A typical day for me: I'm normally up at 4:30, and that's when I make a lot of my calls to the States because we're five hours different here at least seven months out of the year. It's a good time for me to get people in the States, Rob [Tapert] and other studio personnel particularly. Bernie Joyce is our coordinating producer and head of post production and I'll talk to her then. There are special effects people and other people in the writing offices to talk to both on Hercules and Xena. I do probably an hour to an hour and a half of phone calls normally before my son gets up and we have breakfast. I hang out with him for a little while then come to the office and then it goes crazy. [both laugh]
 I'd say in general I'm what they'd call the CEO in the States, or the Managing Director in New Zealand for Pacific Renaissance. There's a certain amount of bureaucratic activity that needs doing, political business, dealing with outside accountants and other firms and things like that, but that's a fairly small part of my day. The rest of it is basically making sure there's a creative eye thrown over everything and that there's a certain homogeneity to everything.
 I work very closely with the directors here to make sure they're on the right path. We have different directors for almost every episode, and although we want to get people back who we like, there are still a number of different directors to deal with. I work very closely with my costume designer, my production designer, my casting director, and location manager. We have set meetings once a week or whenever there's a need. They work out the problem and show me what they come up with and if it looks good we move on. I try to go to each set at least three times a week, at least the main unit sets.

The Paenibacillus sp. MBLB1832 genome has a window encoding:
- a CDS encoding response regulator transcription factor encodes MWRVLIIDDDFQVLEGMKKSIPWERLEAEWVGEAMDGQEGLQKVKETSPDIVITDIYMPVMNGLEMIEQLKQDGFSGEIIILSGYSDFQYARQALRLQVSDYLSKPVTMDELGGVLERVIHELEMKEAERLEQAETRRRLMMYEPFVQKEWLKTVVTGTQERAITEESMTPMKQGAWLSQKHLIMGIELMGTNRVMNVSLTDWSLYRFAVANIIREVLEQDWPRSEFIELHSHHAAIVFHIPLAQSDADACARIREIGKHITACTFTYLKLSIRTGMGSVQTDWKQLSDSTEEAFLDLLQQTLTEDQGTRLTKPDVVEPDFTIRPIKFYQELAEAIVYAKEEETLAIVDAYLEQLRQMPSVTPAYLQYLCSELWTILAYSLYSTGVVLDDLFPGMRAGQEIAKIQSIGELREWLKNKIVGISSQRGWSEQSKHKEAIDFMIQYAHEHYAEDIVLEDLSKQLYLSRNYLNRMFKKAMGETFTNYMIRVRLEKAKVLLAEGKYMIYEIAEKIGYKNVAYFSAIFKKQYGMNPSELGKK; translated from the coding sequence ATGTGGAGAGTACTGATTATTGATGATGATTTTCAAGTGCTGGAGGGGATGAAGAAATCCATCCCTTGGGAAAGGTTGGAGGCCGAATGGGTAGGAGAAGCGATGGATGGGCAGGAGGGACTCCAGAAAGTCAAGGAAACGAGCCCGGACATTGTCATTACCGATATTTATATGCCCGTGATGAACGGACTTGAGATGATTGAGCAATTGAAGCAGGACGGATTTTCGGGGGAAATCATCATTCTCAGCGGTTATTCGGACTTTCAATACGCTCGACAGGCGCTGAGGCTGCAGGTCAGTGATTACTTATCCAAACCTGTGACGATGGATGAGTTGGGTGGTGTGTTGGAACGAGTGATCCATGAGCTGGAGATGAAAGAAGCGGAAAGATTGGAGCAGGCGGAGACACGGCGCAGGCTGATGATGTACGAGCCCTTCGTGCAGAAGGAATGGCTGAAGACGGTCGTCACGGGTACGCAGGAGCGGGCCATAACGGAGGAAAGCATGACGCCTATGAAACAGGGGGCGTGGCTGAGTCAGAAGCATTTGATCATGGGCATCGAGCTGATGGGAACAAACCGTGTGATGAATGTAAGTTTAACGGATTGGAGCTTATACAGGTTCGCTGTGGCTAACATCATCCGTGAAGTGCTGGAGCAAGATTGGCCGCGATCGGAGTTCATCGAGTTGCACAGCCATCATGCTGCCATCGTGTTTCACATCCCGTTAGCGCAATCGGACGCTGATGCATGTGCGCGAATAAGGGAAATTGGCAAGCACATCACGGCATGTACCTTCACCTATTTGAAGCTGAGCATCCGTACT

We have a main unit on Herc and Xena that shoots with all the actors, then we have a second unit and a second unit director that I deal with on a fairly regular basis to make sure that the stunts are working properly and we're not falling behind. In the old days I used to do a lot of this myself, along with Chloe and Keith, but now I have five coordinators and two production managers. They know what I want, so they run it and they do a great job and I don't have to worry about it.
 That's a general day. I also work with the actors quite a bit. If they have problems with lines they'll call me and if I feel it's necessary to call the writers I will. If the director says "This really isn't working" they'll call me from set or in prep. But primarily my focus is on episodes that are prepping and about to be "launched". Once we launch it the assistant directors and the rest of the team takes over and runs with it. Some days get quite busy and some are just like anybody else's. [laughs]
 It sounds to me like you have a choice between "hectic" and "more hectic".
 There certainly aren't too many days where I can kick back and just watch television, that's for sure. I always have a mountain of work on my desk. It's just a matter of prioritising and coordinating what I do. I used to watch every single frame of dailies closely, now I often fast-forward through the second or third take. But I still make sure the main unit is following the script as they should be and I do a lot of coordination with the writers and everyone back in Los Angeles to make sure the machine is chugging along. We always try to exceed the expectations of Rob Tapert and the writers and the studio. Sometimes we succeed and sometimes we don't. [laughs]